How to Use GOOGLEFINANCE in Google Sheets

Here's how to use GOOGLEFINANCE in Google Sheets to easily track real-time or historical stock prices, market indices, and currency exchange rates.

Google Sheets offers a powerful built-in function called GOOGLEFINANCE that allows you to easily fetch real-time or historical stock prices, market indices, and currency exchange rates, directly into your spreadsheet.

Tip: A Google Sheets function is a built-in formula that helps you perform calculations, manipulate data, and automate tasks in your spreadsheet. You can use functions to quickly analyze data, create complex formulas, and save time on repetitive tasks without having to write the underlying calculations yourself.

Also, here are several free investing spreadsheets to help you get started with GOOGLEFINANCE.

What data is available via the GOOGLEFINANCE function?

Real-Time Data

  • Stock Prices:
    • Current price (delayed by up to 20 minutes)
    • Price at market open
    • Day’s high
    • Day’s low
    • Trading volume
    • Market capitalization
    • Time of the last trade
  • Currency Exchange Rates: Real-time or near real-time conversion rates between currency pairs.
  • Some Mutual Fund Data: Likely limited to real-time net asset value (NAV)

Historical Data

  • Stocks:
    • Open, high, low, close prices
    • Trading volume
  • Mutual Funds: Less robust historical data is typically available compared to stocks.
  • Historical Currency Rates: Exchange rates between currency pairs over a specified period.

Additional Data Points (often real-time or nearly real-time)

  • Technical Indicators:
    • Price/Earnings ratio (P/E)
    • Earnings per share (EPS)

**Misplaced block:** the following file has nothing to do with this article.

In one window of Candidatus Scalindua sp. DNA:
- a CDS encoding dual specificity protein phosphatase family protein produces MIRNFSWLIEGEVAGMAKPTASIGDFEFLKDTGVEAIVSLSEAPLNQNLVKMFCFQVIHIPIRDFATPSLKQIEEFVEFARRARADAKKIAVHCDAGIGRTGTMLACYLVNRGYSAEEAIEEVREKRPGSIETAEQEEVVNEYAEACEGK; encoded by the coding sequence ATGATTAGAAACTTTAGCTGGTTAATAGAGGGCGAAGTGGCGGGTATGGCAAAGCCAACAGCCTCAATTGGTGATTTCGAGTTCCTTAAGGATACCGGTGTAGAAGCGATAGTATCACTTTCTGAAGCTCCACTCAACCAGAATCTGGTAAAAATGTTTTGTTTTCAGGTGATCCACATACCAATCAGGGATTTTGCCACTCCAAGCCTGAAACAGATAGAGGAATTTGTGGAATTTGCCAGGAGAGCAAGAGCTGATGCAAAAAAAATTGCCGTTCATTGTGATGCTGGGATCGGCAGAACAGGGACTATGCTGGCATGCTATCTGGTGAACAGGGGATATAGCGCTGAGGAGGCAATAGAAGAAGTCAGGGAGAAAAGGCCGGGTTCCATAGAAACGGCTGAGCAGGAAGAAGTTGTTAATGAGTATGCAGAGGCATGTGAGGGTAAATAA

• Beta
    • 52-week high/low
  • Other:
    • Dividend information (may not be real-time)


  • Not all attributes might be available for every type of security.
  • Real-time data is sourced differently than historical data, which may affect accuracy and timeliness.
  • Quotes are not sourced from all markets and may be delayed up to 20 minutes. 
  • Information is provided ‘as is’ and solely for informational purposes, not for trading purposes or advice.
  • Google treats dates passed into GOOGLEFINANCE as as noon UTC time. Exchanges that close before that time may be shifted by a day.

GOOGLEFINANCE Syntax and Arguments

The Google Docs help documentation maintains an updated, complete list of GOOGLEFINANCE attributes.

The basic syntax for the GOOGLEFINANCE function is as follows:

=GOOGLEFINANCE(ticker, [attribute], [start_date], [end_date|num_days], [interval])

Let’s break down each argument:

  • ticker (required): This is the stock symbol, mutual fund, or currency pair you want to fetch data for. For stocks, use the ticker symbol (e.g., “AAPL” for Apple). For mutual funds, use the fund symbol. For currency pairs, use the format “CURRENCY:XXXYYZ” where XXX is the base currency and YYZ is the target currency (e.g., “CURRENCY:USDEUR” for US Dollar to Euro).